NewTeeVee is reporting that Google will announce plans to make On2's VP8 codec open source as early as next month's Google I/O developers' conference. The move is no big surprise, and it's likely to dramatically increase adoption of VP8, which On2 claims is significantly more bandwidth-efficient than H.264. Adobe Flash currently doesn't support VP8, although given Adobe and Google's closer partnership, future support is likely. NewTeeVee reports that both Google's Chrome and Mozilla's Firefox will add VP8 support once Google makes its announcement.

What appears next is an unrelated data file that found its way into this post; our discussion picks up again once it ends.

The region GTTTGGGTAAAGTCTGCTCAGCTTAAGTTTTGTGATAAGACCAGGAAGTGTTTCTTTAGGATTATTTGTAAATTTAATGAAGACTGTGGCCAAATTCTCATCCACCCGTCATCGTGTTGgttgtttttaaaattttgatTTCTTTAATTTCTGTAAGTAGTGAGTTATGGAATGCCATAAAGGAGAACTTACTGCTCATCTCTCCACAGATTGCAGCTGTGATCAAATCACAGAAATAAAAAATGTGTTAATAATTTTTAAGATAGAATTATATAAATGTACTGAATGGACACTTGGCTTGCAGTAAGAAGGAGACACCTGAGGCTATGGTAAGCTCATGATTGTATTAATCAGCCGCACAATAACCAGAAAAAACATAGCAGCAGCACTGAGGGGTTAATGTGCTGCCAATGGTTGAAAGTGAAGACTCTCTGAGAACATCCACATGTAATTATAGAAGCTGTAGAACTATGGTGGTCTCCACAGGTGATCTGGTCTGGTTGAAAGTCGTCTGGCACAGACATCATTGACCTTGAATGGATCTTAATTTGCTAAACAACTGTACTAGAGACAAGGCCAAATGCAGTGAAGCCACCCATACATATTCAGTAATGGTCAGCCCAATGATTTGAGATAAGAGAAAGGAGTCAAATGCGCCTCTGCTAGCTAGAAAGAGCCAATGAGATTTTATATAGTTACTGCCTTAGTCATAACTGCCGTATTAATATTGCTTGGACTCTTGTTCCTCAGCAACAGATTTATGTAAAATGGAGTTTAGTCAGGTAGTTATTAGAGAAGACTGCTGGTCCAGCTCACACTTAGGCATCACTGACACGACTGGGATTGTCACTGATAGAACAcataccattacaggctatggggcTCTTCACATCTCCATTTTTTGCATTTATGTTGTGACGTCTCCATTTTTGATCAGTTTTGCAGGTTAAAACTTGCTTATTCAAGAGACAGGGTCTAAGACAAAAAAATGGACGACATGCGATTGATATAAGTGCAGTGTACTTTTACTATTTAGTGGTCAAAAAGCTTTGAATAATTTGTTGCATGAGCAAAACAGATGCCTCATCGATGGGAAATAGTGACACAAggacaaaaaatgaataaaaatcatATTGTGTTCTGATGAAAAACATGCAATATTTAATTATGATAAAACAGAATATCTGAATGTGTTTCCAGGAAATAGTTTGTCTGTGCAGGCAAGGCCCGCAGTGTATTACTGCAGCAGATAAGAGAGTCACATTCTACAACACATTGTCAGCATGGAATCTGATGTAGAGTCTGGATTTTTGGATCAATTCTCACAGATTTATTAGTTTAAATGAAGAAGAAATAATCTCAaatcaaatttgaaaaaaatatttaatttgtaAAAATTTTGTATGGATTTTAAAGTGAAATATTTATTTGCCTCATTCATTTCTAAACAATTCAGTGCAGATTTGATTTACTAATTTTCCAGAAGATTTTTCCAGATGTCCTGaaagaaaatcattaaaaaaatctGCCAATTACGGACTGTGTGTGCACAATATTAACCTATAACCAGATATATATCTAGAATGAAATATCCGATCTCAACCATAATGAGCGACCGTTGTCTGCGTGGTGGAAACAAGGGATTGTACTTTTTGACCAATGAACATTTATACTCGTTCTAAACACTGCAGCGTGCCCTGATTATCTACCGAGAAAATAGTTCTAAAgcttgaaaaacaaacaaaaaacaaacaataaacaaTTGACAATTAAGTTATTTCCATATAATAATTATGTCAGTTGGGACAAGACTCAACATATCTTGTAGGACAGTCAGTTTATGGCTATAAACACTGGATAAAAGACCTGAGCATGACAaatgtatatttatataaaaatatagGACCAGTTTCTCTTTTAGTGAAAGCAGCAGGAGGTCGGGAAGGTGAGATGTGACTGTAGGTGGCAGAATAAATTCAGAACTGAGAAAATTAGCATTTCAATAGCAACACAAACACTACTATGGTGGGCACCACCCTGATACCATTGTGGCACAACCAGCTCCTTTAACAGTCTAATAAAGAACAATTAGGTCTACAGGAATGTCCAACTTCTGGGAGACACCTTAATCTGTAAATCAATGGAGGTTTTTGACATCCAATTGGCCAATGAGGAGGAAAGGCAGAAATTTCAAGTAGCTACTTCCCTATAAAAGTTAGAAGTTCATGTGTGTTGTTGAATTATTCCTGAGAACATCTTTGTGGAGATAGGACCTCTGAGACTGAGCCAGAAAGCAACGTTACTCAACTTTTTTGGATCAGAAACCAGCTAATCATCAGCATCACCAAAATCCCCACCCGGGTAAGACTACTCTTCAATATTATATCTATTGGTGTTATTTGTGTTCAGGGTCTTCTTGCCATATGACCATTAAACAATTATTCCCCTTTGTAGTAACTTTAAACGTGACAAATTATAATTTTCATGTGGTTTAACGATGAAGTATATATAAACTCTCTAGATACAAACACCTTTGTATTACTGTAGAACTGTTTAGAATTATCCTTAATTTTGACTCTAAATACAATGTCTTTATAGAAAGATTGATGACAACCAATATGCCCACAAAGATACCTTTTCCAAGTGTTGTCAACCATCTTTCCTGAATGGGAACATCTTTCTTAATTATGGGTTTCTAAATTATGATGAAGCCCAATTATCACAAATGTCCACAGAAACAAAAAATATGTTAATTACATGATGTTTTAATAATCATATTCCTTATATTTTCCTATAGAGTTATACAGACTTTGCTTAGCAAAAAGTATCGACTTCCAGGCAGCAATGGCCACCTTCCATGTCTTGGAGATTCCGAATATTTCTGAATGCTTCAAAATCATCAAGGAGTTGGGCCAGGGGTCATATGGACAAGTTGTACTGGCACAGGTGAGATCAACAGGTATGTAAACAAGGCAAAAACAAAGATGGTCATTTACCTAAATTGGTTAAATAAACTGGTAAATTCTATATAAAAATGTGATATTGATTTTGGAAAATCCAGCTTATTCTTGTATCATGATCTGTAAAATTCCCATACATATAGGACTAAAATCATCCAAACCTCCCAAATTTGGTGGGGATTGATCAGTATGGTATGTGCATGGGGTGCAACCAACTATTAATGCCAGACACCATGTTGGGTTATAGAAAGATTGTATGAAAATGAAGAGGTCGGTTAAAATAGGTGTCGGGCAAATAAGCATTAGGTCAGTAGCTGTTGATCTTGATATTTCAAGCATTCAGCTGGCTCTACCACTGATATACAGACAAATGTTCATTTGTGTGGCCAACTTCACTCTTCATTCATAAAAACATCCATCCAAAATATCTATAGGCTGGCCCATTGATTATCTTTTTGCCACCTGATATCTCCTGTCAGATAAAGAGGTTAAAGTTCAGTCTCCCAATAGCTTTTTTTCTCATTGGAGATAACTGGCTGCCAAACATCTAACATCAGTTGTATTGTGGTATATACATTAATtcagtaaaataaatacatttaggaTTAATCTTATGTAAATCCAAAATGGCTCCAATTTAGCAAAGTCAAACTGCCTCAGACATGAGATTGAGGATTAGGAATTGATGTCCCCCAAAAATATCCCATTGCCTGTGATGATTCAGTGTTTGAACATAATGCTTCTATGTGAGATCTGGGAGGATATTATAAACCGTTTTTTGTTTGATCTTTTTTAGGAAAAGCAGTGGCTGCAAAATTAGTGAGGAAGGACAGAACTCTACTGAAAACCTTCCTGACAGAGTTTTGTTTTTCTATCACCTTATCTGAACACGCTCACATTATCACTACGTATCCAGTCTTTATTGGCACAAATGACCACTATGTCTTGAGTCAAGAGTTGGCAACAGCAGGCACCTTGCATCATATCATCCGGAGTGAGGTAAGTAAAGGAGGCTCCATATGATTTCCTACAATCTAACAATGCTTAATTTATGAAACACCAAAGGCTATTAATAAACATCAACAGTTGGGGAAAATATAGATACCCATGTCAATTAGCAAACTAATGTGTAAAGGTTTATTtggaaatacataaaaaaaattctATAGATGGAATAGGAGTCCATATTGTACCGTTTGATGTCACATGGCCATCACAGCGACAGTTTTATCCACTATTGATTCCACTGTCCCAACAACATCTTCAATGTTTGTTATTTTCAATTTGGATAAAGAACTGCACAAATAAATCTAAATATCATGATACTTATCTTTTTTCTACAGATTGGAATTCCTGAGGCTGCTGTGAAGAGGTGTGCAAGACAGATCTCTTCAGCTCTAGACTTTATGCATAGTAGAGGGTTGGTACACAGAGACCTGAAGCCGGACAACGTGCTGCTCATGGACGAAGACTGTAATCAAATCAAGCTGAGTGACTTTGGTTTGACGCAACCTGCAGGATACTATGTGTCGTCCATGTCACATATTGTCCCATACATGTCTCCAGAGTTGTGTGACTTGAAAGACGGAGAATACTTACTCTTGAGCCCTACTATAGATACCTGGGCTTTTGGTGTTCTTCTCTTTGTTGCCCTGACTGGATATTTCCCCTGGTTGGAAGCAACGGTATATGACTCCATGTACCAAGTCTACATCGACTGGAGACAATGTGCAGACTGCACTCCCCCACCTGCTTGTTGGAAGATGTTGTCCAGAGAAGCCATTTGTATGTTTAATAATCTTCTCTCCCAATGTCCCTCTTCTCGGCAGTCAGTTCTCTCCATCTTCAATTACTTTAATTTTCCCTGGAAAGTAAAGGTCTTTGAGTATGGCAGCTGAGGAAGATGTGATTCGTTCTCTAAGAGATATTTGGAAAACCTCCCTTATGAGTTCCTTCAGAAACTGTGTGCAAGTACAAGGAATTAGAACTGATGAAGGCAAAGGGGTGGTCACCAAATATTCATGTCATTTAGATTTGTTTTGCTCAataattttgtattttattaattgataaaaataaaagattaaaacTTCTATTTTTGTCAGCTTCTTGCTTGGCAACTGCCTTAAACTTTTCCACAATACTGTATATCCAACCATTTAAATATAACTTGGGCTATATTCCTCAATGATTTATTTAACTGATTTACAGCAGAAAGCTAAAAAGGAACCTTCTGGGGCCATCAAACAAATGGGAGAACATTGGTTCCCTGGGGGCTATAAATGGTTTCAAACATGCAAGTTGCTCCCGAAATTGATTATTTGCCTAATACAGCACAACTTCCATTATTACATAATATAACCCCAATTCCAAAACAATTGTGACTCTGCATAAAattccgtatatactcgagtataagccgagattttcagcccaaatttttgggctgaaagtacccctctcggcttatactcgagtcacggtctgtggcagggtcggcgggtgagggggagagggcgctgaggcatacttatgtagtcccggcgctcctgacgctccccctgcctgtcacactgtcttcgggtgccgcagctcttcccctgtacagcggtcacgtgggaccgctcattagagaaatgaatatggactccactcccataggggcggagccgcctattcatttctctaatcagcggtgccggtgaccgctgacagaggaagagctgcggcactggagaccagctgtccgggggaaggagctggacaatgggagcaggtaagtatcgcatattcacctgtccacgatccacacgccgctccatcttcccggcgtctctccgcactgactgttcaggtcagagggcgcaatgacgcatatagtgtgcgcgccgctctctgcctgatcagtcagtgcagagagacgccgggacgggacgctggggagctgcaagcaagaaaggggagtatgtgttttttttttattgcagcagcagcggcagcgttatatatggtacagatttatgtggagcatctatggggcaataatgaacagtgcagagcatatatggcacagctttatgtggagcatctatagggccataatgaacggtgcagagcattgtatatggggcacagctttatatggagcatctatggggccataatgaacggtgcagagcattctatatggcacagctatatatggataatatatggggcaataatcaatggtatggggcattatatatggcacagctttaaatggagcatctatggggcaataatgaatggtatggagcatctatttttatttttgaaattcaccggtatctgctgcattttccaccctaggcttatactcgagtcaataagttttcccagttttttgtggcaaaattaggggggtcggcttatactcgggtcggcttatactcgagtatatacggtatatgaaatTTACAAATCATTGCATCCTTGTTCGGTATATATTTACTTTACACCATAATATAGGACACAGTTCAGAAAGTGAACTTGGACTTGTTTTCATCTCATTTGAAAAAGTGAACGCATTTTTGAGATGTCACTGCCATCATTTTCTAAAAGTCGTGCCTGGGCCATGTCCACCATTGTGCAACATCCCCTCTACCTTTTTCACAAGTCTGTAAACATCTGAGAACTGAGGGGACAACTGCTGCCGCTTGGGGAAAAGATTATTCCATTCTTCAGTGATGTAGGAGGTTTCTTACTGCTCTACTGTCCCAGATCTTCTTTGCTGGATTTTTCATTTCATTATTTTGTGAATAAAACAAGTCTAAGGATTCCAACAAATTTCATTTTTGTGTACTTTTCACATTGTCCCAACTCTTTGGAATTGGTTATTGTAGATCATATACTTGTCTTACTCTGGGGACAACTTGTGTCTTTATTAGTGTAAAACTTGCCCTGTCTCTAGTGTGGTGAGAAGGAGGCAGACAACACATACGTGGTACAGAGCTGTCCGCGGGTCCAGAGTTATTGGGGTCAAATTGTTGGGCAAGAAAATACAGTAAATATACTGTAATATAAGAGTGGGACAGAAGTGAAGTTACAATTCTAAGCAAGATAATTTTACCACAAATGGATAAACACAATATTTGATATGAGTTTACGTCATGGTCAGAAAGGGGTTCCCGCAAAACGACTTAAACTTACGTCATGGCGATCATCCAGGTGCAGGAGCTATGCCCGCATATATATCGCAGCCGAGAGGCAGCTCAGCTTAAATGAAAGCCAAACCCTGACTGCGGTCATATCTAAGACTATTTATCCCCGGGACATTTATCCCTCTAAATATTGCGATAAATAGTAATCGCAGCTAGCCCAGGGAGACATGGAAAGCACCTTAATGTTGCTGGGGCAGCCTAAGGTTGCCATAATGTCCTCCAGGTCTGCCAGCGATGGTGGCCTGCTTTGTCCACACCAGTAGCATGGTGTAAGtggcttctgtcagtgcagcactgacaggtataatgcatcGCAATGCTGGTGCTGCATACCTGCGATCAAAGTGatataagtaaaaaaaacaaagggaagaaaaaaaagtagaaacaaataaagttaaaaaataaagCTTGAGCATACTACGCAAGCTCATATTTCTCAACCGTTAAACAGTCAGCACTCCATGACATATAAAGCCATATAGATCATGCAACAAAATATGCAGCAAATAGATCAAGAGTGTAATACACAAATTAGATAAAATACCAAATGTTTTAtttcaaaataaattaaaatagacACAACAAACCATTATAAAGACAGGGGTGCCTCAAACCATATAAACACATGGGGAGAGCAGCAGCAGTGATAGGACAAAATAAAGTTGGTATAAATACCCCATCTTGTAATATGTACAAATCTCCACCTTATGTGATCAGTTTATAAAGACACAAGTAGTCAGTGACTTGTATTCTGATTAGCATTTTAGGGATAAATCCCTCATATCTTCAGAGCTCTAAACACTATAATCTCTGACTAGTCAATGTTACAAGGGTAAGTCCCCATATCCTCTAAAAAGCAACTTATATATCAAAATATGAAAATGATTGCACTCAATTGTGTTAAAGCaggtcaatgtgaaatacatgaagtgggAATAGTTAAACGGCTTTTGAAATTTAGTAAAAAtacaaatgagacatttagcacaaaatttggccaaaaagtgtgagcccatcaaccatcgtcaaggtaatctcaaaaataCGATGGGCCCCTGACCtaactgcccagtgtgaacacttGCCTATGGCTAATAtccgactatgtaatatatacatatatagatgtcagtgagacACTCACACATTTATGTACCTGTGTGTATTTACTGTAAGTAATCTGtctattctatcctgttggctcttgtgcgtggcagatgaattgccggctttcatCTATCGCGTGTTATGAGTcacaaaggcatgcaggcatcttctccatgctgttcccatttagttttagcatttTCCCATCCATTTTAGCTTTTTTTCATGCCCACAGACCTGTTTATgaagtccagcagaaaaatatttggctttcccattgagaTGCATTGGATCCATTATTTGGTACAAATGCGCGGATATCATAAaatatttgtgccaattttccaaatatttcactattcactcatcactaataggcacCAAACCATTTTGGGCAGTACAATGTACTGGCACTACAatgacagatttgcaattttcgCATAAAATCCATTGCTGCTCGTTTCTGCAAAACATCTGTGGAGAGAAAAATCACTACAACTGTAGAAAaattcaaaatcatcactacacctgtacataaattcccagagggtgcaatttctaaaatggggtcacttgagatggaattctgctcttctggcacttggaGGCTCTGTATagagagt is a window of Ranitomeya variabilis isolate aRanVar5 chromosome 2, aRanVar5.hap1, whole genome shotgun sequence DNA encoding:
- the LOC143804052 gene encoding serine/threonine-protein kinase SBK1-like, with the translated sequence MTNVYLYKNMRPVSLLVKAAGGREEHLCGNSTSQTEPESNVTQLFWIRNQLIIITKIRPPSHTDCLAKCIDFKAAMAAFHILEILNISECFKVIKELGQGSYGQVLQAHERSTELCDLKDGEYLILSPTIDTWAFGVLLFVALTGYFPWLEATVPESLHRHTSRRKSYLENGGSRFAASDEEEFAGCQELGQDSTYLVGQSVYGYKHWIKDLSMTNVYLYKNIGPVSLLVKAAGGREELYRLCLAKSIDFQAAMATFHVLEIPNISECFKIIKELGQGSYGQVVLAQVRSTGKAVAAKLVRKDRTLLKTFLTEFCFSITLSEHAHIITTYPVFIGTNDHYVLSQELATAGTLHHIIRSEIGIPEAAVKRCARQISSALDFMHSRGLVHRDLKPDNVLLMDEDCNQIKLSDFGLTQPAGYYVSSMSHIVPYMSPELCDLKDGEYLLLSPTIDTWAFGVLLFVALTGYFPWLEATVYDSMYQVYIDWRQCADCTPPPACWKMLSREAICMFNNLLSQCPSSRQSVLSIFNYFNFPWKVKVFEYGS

VP8 could provide an alternative to H.264 for developers and content providers who are concerned about future changes in MPEG LA's licensing policies, and to Ogg Theora for those who believe that Theora requires significantly more bandwidth than H.264 for the same level of quality. (Google is also helping to fund an implementation of Ogg Theora for ARM processors.)
The bottom line is that VP8 and Ogg Theora would provide a solid base of royalty-free alternative video codecs, in much the same way as PNG served as a royalty-free alternative to GIF.